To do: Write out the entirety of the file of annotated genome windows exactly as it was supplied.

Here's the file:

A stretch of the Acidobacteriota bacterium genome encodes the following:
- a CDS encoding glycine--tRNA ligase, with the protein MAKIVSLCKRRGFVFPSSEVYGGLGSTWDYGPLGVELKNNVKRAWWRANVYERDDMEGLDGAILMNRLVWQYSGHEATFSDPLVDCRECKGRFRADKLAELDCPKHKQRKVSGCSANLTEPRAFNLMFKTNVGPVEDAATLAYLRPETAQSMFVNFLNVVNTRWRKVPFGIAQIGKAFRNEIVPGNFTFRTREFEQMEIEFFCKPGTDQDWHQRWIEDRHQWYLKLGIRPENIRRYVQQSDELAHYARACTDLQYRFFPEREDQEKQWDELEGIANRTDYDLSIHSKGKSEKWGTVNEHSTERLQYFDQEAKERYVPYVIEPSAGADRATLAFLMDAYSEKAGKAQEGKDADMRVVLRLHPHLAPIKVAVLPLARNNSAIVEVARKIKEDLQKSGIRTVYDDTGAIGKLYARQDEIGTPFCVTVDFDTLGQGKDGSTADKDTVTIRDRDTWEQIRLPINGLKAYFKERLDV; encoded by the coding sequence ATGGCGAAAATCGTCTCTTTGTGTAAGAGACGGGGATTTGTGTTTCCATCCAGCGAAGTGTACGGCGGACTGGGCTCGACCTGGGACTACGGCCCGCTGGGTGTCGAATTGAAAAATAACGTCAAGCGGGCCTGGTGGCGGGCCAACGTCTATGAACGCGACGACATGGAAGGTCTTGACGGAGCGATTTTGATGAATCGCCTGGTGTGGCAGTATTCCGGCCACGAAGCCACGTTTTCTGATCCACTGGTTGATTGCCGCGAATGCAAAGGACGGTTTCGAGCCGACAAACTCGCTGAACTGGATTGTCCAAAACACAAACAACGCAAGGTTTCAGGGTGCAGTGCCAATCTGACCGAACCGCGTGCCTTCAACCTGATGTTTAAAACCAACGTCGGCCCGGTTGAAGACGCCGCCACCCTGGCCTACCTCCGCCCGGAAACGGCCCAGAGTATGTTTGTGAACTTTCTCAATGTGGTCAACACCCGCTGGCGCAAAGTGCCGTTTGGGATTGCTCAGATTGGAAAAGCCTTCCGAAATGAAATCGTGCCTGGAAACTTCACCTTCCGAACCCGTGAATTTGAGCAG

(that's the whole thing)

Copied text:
A stretch of the Acidobacteriota bacterium genome encodes the following:
- a CDS encoding glycine--tRNA ligase, with the protein MAKIVSLCKRRGFVFPSSEVYGGLGSTWDYGPLGVELKNNVKRAWWRANVYERDDMEGLDGAILMNRLVWQYSGHEATFSDPLVDCRECKGRFRADKLAELDCPKHKQRKVSGCSANLTEPRAFNLMFKTNVGPVEDAATLAYLRPETAQSMFVNFLNVVNTRWRKVPFGIAQIGKAFRNEIVPGNFTFRTREFEQMEIEFFCKPGTDQDWHQRWIEDRHQWYLKLGIRPENIRRYVQQSDELAHYARACTDLQYRFFPEREDQEKQWDELEGIANRTDYDLSIHSKGKSEKWGTVNEHSTERLQYFDQEAKERYVPYVIEPSAGADRATLAFLMDAYSEKAGKAQEGKDADMRVVLRLHPHLAPIKVAVLPLARNNSAIVEVARKIKEDLQKSGIRTVYDDTGAIGKLYARQDEIGTPFCVTVDFDTLGQGKDGSTADKDTVTIRDRDTWEQIRLPINGLKAYFKERLDV; encoded by the coding sequence ATGGCGAAAATCGTCTCTTTGTGTAAGAGACGGGGATTTGTGTTTCCATCCAGCGAAGTGTACGGCGGACTGGGCTCGACCTGGGACTACGGCCCGCTGGGTGTCGAATTGAAAAATAACGTCAAGCGGGCCTGGTGGCGGGCCAACGTCTATGAACGCGACGACATGGAAGGTCTTGACGGAGCGATTTTGATGAATCGCCTGGTGTGGCAGTATTCCGGCCACGAAGCCACGTTTTCTGATCCACTGGTTGATTGCCGCGAATGCAAAGGACGGTTTCGAGCCGACAAACTCGCTGAACTGGATTGTCCAAAACACAAACAACGCAAGGTTTCAGGGTGCAGTGCCAATCTGACCGAACCGCGTGCCTTCAACCTGATGTTTAAAACCAACGTCGGCCCGGTTGAAGACGCCGCCACCCTGGCCTACCTCCGCCCGGAAACGGCCCAGAGTATGTTTGTGAACTTTCTCAATGTGGTCAACACCCGCTGGCGCAAAGTGCCGTTTGGGATTGCTCAGATTGGAAAAGCCTTCCGAAATGAAATCGTGCCTGGAAACTTCACCTTCCGAACCCGTGAATTTGAGCAG